Funerária abandonada tem caixões abertos, produtos químicos e macas pelo caminho

Este slideshow necessita de JavaScript.

EXCLUSIVE - Funeral Home Stunning images capture abandoned Funeral Home with Oak coffins,Cars and chemicals After being diagnosed with tuberculosis in 1851, Calvin Oak was told he would be dead within six months. Oak decided to move his family from Vermont to Jacksonville, Florida in hopes that a warmer, sunny environment would cure his ailment. Surrounded by fresh air, Calvin Oak lived another 30 years and became one of Jacksonville's most prominent businessmen. He built the first factory in the city, a gun plant that manufactured guns, barrels, and cartridges. Oak also purchased and operated a jewelry store on Bay Street. The power remains on although the funeral home has been abandoned for years. In 1856, Calvin Oak and his son, Byron, opened a marble and mortuary business. After his father passed away, Byron continued growing the business as the Moulton & Kyle Funeral Home. In 1914, Mark & Shetfall, a local architecture firm, was hired to design a two-story Prairie School style building at 17 West Union Street in downtown Jacksonville. Due to a high demand for parking, an attached garage was built several years later that featured a turntable, which allowed cars to drive in and turn around facing the street. Over the years, the funeral home became known as the Kyle McLellan Funeral Home after S.M. McLellan purchased the business. In the early 1990s, the funeral home was sold to the Peeples Family Funeral Home. After almost a century of operating at the West Union Street building, the business was moved in 2013 to a new location with updated facilities. The building at West Union Street was abandoned and left to decay. Today, the abandoned funeral home has a partially collapsed roof and stands at the mercy of the harsh Florida weather. ¿abandonedsoutheast.com/Exclusivepix media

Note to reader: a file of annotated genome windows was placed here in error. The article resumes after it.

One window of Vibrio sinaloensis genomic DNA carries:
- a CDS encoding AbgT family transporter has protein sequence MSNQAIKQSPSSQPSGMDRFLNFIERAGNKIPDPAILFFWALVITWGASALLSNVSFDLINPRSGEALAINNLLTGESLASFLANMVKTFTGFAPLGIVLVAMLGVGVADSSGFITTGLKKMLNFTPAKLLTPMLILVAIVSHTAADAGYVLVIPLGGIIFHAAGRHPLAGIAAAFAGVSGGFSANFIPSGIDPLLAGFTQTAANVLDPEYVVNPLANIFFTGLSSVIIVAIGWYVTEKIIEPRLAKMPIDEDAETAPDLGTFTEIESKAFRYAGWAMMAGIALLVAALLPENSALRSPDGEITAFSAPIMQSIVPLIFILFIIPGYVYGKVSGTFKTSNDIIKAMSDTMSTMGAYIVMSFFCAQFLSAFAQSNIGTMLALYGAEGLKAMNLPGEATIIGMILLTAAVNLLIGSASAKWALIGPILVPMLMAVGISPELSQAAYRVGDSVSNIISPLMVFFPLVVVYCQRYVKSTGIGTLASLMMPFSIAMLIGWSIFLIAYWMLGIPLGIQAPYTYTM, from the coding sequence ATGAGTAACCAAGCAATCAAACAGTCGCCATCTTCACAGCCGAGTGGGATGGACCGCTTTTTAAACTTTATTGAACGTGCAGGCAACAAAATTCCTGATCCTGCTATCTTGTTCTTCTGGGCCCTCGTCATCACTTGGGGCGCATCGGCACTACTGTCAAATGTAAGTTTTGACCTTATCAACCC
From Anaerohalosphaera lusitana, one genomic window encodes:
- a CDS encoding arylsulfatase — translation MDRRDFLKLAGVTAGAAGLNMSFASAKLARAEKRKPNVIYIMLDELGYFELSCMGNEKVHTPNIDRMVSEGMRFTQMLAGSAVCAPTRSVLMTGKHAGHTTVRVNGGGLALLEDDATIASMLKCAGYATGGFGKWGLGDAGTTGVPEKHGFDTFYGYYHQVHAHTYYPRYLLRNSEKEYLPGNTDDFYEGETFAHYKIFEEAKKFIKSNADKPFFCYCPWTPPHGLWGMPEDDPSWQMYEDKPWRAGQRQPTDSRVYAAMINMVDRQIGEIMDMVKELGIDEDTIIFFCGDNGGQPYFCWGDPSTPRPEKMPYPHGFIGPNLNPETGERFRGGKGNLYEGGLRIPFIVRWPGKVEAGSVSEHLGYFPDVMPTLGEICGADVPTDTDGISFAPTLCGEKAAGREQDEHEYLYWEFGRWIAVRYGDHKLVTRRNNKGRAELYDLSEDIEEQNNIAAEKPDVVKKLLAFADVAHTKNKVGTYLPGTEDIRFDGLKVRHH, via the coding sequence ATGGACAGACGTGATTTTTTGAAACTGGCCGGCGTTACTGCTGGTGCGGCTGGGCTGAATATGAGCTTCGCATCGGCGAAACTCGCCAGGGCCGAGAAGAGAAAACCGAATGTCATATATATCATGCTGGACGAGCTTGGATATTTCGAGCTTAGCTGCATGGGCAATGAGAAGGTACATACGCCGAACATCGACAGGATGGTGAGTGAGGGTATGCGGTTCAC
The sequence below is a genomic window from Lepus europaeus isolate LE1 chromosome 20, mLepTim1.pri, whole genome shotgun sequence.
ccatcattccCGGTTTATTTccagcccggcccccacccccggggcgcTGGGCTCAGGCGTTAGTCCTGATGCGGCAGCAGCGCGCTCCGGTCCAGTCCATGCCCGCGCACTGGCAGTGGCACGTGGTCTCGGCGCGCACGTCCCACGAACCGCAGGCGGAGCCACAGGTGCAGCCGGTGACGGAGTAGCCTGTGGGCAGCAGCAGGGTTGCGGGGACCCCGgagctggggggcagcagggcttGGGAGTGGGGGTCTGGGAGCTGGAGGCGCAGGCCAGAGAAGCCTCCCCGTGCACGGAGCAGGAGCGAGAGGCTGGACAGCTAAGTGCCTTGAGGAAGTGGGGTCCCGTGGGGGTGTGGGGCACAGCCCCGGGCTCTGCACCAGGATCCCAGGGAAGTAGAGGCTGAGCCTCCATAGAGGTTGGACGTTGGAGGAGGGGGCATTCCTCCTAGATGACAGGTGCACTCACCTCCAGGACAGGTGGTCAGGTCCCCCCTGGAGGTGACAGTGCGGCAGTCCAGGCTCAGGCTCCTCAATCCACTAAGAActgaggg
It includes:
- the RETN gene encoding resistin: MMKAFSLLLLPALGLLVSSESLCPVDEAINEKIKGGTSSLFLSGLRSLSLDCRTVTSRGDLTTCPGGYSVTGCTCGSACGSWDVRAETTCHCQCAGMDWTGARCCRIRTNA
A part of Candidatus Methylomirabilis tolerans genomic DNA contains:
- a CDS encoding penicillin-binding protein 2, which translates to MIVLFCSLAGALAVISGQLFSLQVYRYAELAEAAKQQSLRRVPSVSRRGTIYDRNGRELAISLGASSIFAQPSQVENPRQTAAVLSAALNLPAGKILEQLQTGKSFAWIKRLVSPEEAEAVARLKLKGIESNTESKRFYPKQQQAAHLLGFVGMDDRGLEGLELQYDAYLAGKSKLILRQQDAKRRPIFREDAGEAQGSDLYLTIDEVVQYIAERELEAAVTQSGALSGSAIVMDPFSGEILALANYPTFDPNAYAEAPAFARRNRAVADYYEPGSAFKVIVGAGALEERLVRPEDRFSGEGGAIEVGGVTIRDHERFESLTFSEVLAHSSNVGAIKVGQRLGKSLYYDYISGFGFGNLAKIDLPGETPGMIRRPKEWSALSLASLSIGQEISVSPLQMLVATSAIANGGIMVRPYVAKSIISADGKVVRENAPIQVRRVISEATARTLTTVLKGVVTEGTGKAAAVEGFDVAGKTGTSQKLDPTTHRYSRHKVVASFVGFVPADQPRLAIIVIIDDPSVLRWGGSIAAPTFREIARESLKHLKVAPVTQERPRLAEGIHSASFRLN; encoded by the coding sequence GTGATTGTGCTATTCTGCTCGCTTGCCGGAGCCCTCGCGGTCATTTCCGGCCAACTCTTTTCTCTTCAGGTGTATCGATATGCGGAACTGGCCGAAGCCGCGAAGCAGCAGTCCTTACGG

Foto: Reprodução/Abandoned SouthEast

O Moulton & Kyle Funeral Home, que fica em é desses lugares que causam arrepios na espinha só de passar pela frente. Uma rápida olhada nessas imagens do local abandonado pode dar uma ideia do clima tenso e mórbido que era (e ainda é) estar dentro do edifício. O complexo, que existe desde 1856, foi deixado às traças quando a empresa mudou-se para um local com instalações modernas. Quase tudo foi deixado como era